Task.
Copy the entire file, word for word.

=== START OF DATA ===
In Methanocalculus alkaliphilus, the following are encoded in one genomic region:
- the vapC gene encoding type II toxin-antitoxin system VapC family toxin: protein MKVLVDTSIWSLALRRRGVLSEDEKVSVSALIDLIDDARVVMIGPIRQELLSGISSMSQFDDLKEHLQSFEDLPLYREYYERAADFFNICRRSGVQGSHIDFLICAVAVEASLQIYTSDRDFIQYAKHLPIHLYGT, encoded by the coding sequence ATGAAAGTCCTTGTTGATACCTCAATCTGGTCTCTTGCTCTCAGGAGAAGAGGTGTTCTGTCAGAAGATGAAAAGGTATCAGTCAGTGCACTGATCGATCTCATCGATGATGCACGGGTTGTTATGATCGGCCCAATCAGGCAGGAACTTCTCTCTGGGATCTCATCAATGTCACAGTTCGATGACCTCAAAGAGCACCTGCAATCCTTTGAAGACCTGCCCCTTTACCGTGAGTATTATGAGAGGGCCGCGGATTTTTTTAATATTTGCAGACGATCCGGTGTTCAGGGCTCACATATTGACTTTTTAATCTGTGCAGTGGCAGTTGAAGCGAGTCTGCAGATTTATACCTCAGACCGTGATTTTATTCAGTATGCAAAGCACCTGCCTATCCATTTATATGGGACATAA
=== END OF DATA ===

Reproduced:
In Methanocalculus alkaliphilus, the following are encoded in one genomic region:
- the vapC gene encoding type II toxin-antitoxin system VapC family toxin: protein MKVLVDTSIWSLALRRRGVLSEDEKVSVSALIDLIDDARVVMIGPIRQELLSGISSMSQFDDLKEHLQSFEDLPLYREYYERAADFFNICRRSGVQGSHIDFLICAVAVEASLQIYTSDRDFIQYAKHLPIHLYGT, encoded by the coding sequence ATGAAAGTCCTTGTTGATACCTCAATCTGGTCTCTTGCTCTCAGGAGAAGAGGTGTTCTGTCAGAAGATGAAAAGGTATCAGTCAGTGCACTGATCGATCTCATCGATGATGCACGGGTTGTTATGATCGGCCCAATCAGGCAGGAACTTCTCTCTGGGATCTCATCAATGTCACAGTTCGATGACCTCAAAGAGCACCTGCAATCCTTTGAAGACCTGCCCCTTTACCGTGAGTATTATGAGAGGGCCGCGGATTTTTTTAATATTTGCAGACGATCCGGTGTTCAGGGCTCACATATTGACTTTTTAATCTGTGCAGTGGCAGTTGAAGCGAGTCTGCAGATTTATACCTCAGACCGTGATTTTATTCAGTATGCAAAGCACCTGCCTATCCATTTATATGGGACATAA